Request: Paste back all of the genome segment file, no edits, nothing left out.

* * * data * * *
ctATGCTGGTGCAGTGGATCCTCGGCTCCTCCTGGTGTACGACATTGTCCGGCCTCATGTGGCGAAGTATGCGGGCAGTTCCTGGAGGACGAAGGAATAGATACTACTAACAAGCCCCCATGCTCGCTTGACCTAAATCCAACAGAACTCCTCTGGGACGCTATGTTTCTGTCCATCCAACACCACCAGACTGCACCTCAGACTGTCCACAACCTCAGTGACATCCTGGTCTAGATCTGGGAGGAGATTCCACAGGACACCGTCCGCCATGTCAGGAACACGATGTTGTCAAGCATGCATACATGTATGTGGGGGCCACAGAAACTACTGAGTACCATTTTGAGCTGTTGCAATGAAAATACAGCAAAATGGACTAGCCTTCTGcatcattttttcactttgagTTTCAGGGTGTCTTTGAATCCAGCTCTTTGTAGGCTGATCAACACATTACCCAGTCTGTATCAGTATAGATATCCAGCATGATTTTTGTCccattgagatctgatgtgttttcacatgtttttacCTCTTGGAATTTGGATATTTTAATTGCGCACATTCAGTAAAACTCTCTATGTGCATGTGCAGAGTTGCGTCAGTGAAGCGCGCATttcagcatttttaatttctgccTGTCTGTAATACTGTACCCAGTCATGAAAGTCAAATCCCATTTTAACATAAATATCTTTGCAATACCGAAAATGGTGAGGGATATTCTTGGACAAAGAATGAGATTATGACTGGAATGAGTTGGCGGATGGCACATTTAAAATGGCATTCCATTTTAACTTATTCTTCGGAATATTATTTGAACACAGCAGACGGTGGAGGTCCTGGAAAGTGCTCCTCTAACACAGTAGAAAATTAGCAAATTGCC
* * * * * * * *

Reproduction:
ctATGCTGGTGCAGTGGATCCTCGGCTCCTCCTGGTGTACGACATTGTCCGGCCTCATGTGGCGAAGTATGCGGGCAGTTCCTGGAGGACGAAGGAATAGATACTACTAACAAGCCCCCATGCTCGCTTGACCTAAATCCAACAGAACTCCTCTGGGACGCTATGTTTCTGTCCATCCAACACCACCAGACTGCACCTCAGACTGTCCACAACCTCAGTGACATCCTGGTCTAGATCTGGGAGGAGATTCCACAGGACACCGTCCGCCATGTCAGGAACACGATGTTGTCAAGCATGCATACATGTATGTGGGGGCCACAGAAACTACTGAGTACCATTTTGAGCTGTTGCAATGAAAATACAGCAAAATGGACTAGCCTTCTGcatcattttttcactttgagTTTCAGGGTGTCTTTGAATCCAGCTCTTTGTAGGCTGATCAACACATTACCCAGTCTGTATCAGTATAGATATCCAGCATGATTTTTGTCccattgagatctgatgtgttttcacatgtttttacCTCTTGGAATTTGGATATTTTAATTGCGCACATTCAGTAAAACTCTCTATGTGCATGTGCAGAGTTGCGTCAGTGAAGCGCGCATttcagcatttttaatttctgccTGTCTGTAATACTGTACCCAGTCATGAAAGTCAAATCCCATTTTAACATAAATATCTTTGCAATACCGAAAATGGTGAGGGATATTCTTGGACAAAGAATGAGATTATGACTGGAATGAGTTGGCGGATGGCACATTTAAAATGGCATTCCATTTTAACTTATTCTTCGGAATATTATTTGAACACAGCAGACGGTGGAGGTCCTGGAAAGTGCTCCTCTAACACAGTAGAAAATTAGCAAATTGCC